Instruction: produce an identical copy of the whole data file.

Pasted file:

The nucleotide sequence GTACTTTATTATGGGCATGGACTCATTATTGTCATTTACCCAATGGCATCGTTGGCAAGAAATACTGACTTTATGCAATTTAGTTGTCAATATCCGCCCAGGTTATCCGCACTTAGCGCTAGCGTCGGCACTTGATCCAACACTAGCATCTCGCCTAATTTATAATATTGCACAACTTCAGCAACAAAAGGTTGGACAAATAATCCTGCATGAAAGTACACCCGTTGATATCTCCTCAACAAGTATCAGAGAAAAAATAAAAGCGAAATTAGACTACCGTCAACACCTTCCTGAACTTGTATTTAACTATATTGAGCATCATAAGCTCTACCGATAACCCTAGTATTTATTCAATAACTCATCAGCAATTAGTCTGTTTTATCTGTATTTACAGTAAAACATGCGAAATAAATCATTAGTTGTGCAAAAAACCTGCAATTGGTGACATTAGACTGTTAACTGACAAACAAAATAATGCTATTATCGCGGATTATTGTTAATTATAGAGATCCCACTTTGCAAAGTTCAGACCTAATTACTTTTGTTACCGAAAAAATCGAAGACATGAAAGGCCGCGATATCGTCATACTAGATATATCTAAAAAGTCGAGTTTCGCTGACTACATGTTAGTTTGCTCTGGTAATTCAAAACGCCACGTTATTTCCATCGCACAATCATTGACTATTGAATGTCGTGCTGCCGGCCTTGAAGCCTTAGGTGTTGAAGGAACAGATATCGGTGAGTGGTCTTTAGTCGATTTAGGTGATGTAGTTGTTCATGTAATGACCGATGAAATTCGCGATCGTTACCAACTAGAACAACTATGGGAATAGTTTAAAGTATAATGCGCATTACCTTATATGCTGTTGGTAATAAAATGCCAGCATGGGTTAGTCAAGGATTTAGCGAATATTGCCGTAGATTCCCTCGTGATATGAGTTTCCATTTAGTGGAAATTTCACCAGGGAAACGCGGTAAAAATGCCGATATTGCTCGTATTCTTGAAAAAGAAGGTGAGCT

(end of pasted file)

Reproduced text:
The nucleotide sequence GTACTTTATTATGGGCATGGACTCATTATTGTCATTTACCCAATGGCATCGTTGGCAAGAAATACTGACTTTATGCAATTTAGTTGTCAATATCCGCCCAGGTTATCCGCACTTAGCGCTAGCGTCGGCACTTGATCCAACACTAGCATCTCGCCTAATTTATAATATTGCACAACTTCAGCAACAAAAGGTTGGACAAATAATCCTGCATGAAAGTACACCCGTTGATATCTCCTCAACAAGTATCAGAGAAAAAATAAAAGCGAAATTAGACTACCGTCAACACCTTCCTGAACTTGTATTTAACTATATTGAGCATCATAAGCTCTACCGATAACCCTAGTATTTATTCAATAACTCATCAGCAATTAGTCTGTTTTATCTGTATTTACAGTAAAACATGCGAAATAAATCATTAGTTGTGCAAAAAACCTGCAATTGGTGACATTAGACTGTTAACTGACAAACAAAATAATGCTATTATCGCGGATTATTGTTAATTATAGAGATCCCACTTTGCAAAGTTCAGACCTAATTACTTTTGTTACCGAAAAAATCGAAGACATGAAAGGCCGCGATATCGTCATACTAGATATATCTAAAAAGTCGAGTTTCGCTGACTACATGTTAGTTTGCTCTGGTAATTCAAAACGCCACGTTATTTCCATCGCACAATCATTGACTATTGAATGTCGTGCTGCCGGCCTTGAAGCCTTAGGTGTTGAAGGAACAGATATCGGTGAGTGGTCTTTAGTCGATTTAGGTGATGTAGTTGTTCATGTAATGACCGATGAAATTCGCGATCGTTACCAACTAGAACAACTATGGGAATAGTTTAAAGTATAATGCGCATTACCTTATATGCTGTTGGTAATAAAATGCCAGCATGGGTTAGTCAAGGATTTAGCGAATATTGCCGTAGATTCCCTCGTGATATGAGTTTCCATTTAGTGGAAATTTCACCAGGGAAACGCGGTAAAAATGCCGATATTGCTCGTATTCTTGAAAAAGAAGGTGAGCT